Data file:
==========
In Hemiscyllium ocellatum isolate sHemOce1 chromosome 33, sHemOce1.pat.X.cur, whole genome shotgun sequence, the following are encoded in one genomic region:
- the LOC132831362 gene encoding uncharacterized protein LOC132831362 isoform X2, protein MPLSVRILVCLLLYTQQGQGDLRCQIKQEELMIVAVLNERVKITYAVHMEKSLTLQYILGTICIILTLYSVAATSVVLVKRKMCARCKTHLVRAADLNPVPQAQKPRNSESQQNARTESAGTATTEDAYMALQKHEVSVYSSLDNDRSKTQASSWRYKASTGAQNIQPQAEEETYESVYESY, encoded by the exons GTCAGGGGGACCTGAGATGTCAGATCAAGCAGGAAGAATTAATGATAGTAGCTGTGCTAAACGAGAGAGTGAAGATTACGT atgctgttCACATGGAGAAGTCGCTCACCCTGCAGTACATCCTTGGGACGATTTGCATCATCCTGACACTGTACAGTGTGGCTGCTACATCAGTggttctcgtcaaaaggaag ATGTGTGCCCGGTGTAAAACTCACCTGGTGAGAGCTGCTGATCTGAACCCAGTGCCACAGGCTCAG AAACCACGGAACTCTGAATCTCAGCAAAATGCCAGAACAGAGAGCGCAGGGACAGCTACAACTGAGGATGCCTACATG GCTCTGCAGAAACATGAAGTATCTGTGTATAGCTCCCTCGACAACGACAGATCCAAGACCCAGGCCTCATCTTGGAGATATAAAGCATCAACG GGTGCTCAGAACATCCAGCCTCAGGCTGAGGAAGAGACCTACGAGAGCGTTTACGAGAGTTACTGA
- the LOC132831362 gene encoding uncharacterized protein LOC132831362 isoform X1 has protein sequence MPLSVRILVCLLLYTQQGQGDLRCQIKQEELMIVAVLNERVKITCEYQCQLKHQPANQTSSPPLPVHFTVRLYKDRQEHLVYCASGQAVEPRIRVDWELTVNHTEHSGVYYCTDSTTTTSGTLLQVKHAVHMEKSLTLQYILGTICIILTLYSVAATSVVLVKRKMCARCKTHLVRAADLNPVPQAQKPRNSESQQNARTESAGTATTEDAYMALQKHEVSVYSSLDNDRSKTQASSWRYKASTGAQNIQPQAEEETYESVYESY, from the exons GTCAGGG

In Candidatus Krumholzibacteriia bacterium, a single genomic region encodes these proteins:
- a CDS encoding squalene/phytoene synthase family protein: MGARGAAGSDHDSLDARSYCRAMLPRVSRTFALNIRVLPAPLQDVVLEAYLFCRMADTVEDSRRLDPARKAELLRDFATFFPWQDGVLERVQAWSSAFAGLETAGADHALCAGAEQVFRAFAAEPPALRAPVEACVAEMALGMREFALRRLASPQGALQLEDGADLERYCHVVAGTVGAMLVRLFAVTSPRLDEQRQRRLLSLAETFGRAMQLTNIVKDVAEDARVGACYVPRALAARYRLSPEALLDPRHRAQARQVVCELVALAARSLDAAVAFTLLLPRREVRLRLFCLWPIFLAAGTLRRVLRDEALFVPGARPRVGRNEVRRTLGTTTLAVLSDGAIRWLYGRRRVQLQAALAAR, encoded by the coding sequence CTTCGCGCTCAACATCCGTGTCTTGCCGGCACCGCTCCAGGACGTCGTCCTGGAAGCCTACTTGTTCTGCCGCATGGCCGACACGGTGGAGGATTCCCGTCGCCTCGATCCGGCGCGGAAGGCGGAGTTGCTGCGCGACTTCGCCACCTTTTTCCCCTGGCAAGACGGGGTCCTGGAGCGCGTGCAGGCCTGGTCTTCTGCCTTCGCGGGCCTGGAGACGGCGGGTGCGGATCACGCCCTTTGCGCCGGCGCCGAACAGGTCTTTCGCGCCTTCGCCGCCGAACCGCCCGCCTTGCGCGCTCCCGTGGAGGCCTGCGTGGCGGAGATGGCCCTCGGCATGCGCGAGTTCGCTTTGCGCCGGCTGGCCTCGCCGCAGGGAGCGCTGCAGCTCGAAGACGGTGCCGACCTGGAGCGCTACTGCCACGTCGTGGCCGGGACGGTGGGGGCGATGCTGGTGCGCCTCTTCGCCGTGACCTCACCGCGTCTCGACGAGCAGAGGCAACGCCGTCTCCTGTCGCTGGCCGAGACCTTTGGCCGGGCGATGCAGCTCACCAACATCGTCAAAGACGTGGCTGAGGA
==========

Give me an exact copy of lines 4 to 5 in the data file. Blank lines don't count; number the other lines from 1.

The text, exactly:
In Candidatus Krumholzibacteriia bacterium, a single genomic region encodes these proteins:
- a CDS encoding squalene/phytoene synthase family protein: MGARGAAGSDHDSLDARSYCRAMLPRVSRTFALNIRVLPAPLQDVVLEAYLFCRMADTVEDSRRLDPARKAELLRDFATFFPWQDGVLERVQAWSSAFAGLETAGADHALCAGAEQVFRAFAAEPPALRAPVEACVAEMALGMREFALRRLASPQGALQLEDGADLERYCHVVAGTVGAMLVRLFAVTSPRLDEQRQRRLLSLAETFGRAMQLTNIVKDVAEDARVGACYVPRALAARYRLSPEALLDPRHRAQARQVVCELVALAARSLDAAVAFTLLLPRREVRLRLFCLWPIFLAAGTLRRVLRDEALFVPGARPRVGRNEVRRTLGTTTLAVLSDGAIRWLYGRRRVQLQAALAAR, encoded by the coding sequence CTTCGCGCTCAACATCCGTGTCTTGCCGGCACCGCTCCAGGACGTCGTCCTGGAAGCCTACTTGTTCTGCCGCATGGCCGACACGGTGGAGGATTCCCGTCGCCTCGATCCGGCGCGGAAGGCGGAGTTGCTGCGCGACTTCGCCACCTTTTTCCCCTGGCAAGACGGGGTCCTGGAGCGCGTGCAGGCCTGGTCTTCTGCCTTCGCGGGCCTGGAGACGGCGGGTGCGGATCACGCCCTTTGCGCCGGCGCCGAACAGGTCTTTCGCGCCTTCGCCGCCGAACCGCCCGCCTTGCGCGCTCCCGTGGAGGCCTGCGTGGCGGAGATGGCCCTCGGCATGCGCGAGTTCGCTTTGCGCCGGCTGGCCTCGCCGCAGGGAGCGCTGCAGCTCGAAGACGGTGCCGACCTGGAGCGCTACTGCCACGTCGTGGCCGGGACGGTGGGGGCGATGCTGGTGCGCCTCTTCGCCGTGACCTCACCGCGTCTCGACGAGCAGAGGCAACGCCGTCTCCTGTCGCTGGCCGAGACCTTTGGCCGGGCGATGCAGCTCACCAACATCGTCAAAGACGTGGCTGAGGA